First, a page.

Background: The pathophysiology of increased severity of erectile dysfunction in men with diabetes and their poor response to oral pharmacotherapy are unclear. Defective vascular endothelium and consequent impairment in the formation and action of nitric oxide (NO) are implicated as potential mechanisms. Endothelial NO synthase, critical for NO generation, is localized to caveolae, plasma membrane lipid rafts enriched in structural proteins, and caveolins. Type 2 diabetes mellitus (T2DM)-induced changes in caveolin expression are recognized to play a role in cardiovascular dysfunction.
Aims: To evaluate DM-related changes to male erectile tissue in a mouse model that closely resembles human T2DM and study the specific role of caveolins in penile blood flow and microvascular perfusion using mice lacking caveolin (Cav)-1 or Cav-3.
Methods: We used wild-type C57BL6 (control) and Cav-1 and Cav-3 knockout (KO) male mice. T2DM was induced by streptozotocin followed by a high-fat diet for 4 months. Penile expressions of Cav-1, Cav-3, and endothelial NO synthase were determined by western blot, and phosphodiesterase type 5 activity was measured using [3H] cyclic guanosine monophosphate as a substrate. For hemodynamic studies, Cav-1 and Cav-3 KO mice were anesthetized, and penile blood flow (peak systolic velocity and end-diastolic velocity; millimeters per second) was determined using a high-frequency and high-resolution digital imaging color Doppler system. Penile tissue microcirculatory blood perfusion (arbitrary perfusion units) was measured using a novel PeriCam PSI system.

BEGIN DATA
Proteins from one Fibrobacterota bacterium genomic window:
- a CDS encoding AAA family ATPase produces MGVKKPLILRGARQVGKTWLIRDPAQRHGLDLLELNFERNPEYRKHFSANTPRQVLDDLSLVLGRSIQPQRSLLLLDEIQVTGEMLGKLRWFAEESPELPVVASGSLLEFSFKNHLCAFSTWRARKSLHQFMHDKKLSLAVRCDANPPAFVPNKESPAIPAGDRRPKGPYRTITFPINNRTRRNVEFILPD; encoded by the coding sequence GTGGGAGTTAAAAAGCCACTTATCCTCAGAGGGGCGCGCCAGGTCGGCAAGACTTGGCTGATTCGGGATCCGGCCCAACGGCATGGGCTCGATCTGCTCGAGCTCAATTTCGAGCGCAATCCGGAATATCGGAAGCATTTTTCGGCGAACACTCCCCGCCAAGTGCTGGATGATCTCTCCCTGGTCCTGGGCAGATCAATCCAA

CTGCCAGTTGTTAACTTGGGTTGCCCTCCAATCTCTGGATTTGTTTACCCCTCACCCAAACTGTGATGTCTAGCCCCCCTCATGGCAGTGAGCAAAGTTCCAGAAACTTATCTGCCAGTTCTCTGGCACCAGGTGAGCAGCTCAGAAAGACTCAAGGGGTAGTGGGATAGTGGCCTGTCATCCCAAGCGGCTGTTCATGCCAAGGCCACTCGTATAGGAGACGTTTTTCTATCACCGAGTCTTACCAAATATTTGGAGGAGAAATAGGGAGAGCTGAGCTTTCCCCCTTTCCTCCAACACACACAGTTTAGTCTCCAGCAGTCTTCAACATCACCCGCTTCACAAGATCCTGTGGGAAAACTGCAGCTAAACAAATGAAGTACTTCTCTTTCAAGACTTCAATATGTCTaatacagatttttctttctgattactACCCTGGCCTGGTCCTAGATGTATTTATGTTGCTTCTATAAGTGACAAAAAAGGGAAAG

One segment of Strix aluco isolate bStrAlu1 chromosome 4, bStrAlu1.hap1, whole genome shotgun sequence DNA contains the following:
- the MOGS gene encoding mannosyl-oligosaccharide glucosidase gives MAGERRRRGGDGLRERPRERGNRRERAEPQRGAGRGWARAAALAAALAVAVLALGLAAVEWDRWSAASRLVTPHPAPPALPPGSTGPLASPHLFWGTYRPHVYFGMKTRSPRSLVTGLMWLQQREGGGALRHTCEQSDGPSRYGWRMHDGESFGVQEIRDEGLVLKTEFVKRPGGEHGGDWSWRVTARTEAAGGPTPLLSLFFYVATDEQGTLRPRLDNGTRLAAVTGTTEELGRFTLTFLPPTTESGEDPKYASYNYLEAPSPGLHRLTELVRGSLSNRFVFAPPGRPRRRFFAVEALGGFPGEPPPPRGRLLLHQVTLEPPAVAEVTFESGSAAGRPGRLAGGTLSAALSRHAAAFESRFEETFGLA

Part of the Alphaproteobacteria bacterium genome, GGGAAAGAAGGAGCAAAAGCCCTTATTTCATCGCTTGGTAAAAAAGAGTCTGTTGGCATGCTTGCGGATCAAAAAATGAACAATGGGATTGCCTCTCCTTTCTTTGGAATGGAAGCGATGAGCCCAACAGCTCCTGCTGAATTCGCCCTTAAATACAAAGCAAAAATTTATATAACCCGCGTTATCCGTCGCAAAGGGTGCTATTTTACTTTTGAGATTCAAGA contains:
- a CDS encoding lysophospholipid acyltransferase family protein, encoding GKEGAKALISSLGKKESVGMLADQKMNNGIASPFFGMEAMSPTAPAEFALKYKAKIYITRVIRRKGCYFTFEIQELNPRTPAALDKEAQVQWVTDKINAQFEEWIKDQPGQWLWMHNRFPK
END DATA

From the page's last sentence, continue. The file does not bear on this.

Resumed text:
Outcomes: Penile erectile tissues were harvested for histologic studies to assess Cav-1, Cav-3, and endothelial NO synthase expression, phosphodiesterase type 5 activity, and blood flow, and perfusion measurements were assessed for hemodynamic studies before and after an intracavernosal injection of prostaglandin E1 (50 ng).
Results: In T2DM mice, decreased Cav-1 and Cav-3 penile protein expression and increased phosphodiesterase type 5 activity were observed. Decreased response to prostaglandin E1 in peak systolic velocity (33 ± 4 mm/s in Cav-1 KO mice vs 62 ± 5 mm/s in control mice) and perfusion (146 ± 12 AU in Cav-1 KO mice vs 256 ± 12 AU in control mice) was observed. Hemodynamic changes in Cav-3 KO mice were insignificant.
Clinical translation: Our findings provide novel mechanistic insights into erectile dysfunction severity and poor pharmacotherapy that could have potential application to patients with T2DM.
Strengths and limitations: Use of KO mice and novel hemodynamic techniques are the strengths. A limitation is the lack of direct evaluation of penile hemodynamics in T2DM mice.
Conclusion: Altered penile Cav-1 expression in T2DM mice and impaired penile hemodynamics in Cav-1 KO mice suggests a regulatory role for Cav-1 in DM-related erectile dysfunction. Parikh J, Zemljic-Harpf A, Fu J, et al. Altered Penile Caveolin Expression in Diabetes: Potential Role in Erectile Dysfunction. J Sex Med 2017;14:1177-1186.
Keywords: Caveolin-1; Erectile Dysfunction; High-Fat Diet; Type 2 Diabetes.
Published by Elsevier Inc.